Budget shows fairness

Published 8:53 am Thursday, September 24, 2015

maroon tide band

playing in the band: Although the band does get less money from year to year, they do get more money based on needs, or if the football team sells tickets.

At the Picayune School Board Meeting Tuesday, Vice Chairperson Frank Feeley addressed allegations that the school district was spending more on sports programs than other extra-curricular activities.

“It seems like we got people in this community who like to beat us over the head on how we’re spending money,” he said.

Feeley said in a phone interview after the meeting that a letter-to-the-editor in the Picayune Item that advocated for more spending for non-athletic activities had caused some people to ask him how much the district is spending on sports.

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During the meeting, Feeley presented budgets from the district’s finance office that showed how much the district spent since 2012 on non-athletic programs. Over a three-year period, the district has spent more than a $250 million.

The band alone has cost the district $203,482 through travel, supplies,

uniforms, equipment and more. The second-highest program has been drama, which has been given $40,521 since 2012.

None of these numbers include salaries, according to Lisa Persick, the district’s director of finance.

Feeley did not include any costs of athletic programs. In response, the Picayune Item requested that budget from the school’s finance office and while the district does spend more on its athletic programs, it doesn’t spend much more. In some years, it even spends less on athletics than on non-athletic programs. This is due to a number of factors, mainly some programs, like band, have occasionally expensive years where they have to buy new uniforms. Also, when a Maroon Tide team does well and packs the seats game after game, the general athletic fund swells from ticket sales, which means the district puts in less money.

Since 2012, the school district has spent $297,915 on all its athletics programs, although this budget does not include field maintenance. The district has spent $271,048 for all non-athletic programs. But if the numbers appear not too far apart, the funding trends for athletic and non-athletic programs are going in opposite directions.

In the 2012-2013 school year, the district spent $108,991 on non-athletic programming—more than it spent on its sports programs.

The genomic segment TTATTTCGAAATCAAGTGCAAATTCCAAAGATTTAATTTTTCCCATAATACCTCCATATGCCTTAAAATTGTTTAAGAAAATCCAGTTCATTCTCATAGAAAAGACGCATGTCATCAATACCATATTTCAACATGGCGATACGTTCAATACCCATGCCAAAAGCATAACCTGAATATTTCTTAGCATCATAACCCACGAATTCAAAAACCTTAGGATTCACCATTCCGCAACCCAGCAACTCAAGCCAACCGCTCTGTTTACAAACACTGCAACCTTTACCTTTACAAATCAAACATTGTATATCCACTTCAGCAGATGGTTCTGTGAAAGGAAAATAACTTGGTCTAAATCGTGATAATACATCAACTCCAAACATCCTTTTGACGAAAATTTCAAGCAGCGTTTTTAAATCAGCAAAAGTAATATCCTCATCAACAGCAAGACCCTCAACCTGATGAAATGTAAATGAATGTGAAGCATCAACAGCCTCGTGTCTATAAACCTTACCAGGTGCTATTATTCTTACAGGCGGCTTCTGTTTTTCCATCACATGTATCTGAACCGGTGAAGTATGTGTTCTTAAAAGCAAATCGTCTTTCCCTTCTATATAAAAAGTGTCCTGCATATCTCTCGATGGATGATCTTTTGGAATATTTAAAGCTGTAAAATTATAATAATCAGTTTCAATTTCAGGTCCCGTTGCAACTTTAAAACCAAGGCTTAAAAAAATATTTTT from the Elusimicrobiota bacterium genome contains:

That year the district only spent $82,178 on athletics programs. The year after that, the district spent $125,416 on athletics and then most recently, in 2014-2015, the district spent $90,3321.

But football, unlike, say, the theater program, has other sources of revenue, so the district’s fluctuations may not be so extreme. The recently laid new artificial field at the Maroon Tide Stadium was paid for largely through community donations and, in part, by the city.

In addition, as Feeley pointed out at Tuesday’s meeting, the team brings in money through concession sales and ticket sales once a week.

“We played two high school football games here and those games brought in $14,000 to the school,” he said.

To be clear, the money from does not go toward the school district’s general fund. The sale of concessions goes toward the booster club, and the ticket sales go toward a general athletic fund called an 1152 fund, said Persick.

“When the 1152 run shorts … then that’s what the district is contributing to the program,” said Persick.

This means when the football team does well and draws more of a crowd, the less the district will spend on athletics.

Feeley explained later in an interview it is in this way that football actually helps the non-athletic programs.

“It does put money into the school budget, because then the school does not have to put money into the athletic budget,” he said.

So, while in some years the district’s contribution to the athletic budget appears low, that does not mean the programs are necessarily underfunded.

Even the non-athletic budgets aren’t easy to unwrap. According to the totals Feeley handed out, their budgets have been declining steadily since 2012, from $108, 991that year to $70,310 in 2014-2015. Yet one of the most obvious reasons for the decline is new band uniforms were bought in the past two school years that totaled $43,433 and were not purchased in 2014-2015.

During Tuesday’s meeting, Feeley said he wanted to make sure everyone is aware the district does not play favorites.

“I just wanted to point that out in an open meeting that we’re equally funding everything in the school district as best we can,” he said. “So for people to just blast us without facts is pretty absurd in my opinion, and as a board member, I’m not going to let people do that without the facts. … Yes, we’re funding football and basketball and football but were funding other programs.”

The athletic program includes 45 different programs such as varsity, junior varsity and middle school football programs, varsity, junior varsity and middle school girls’ and boys’ basketball programs, powerlifting, boys’ and girls’ bowling, varsity boys’ and girls’ soccer, JV boys’ and girls’ soccer, varsity, JV and middle school baseball, boys’ and girls’ archery, varsity softball, JV softball, eighth and seventh grade softball, high school and junior high boys’ and girls’ track, track, golf, and boys’ and girls’ tennis.

The school’s non-athletic programs include band, the high school and junior high school dance teams, the chorus/show choir, the theater program, the NJROTC program and three cheerleading programs.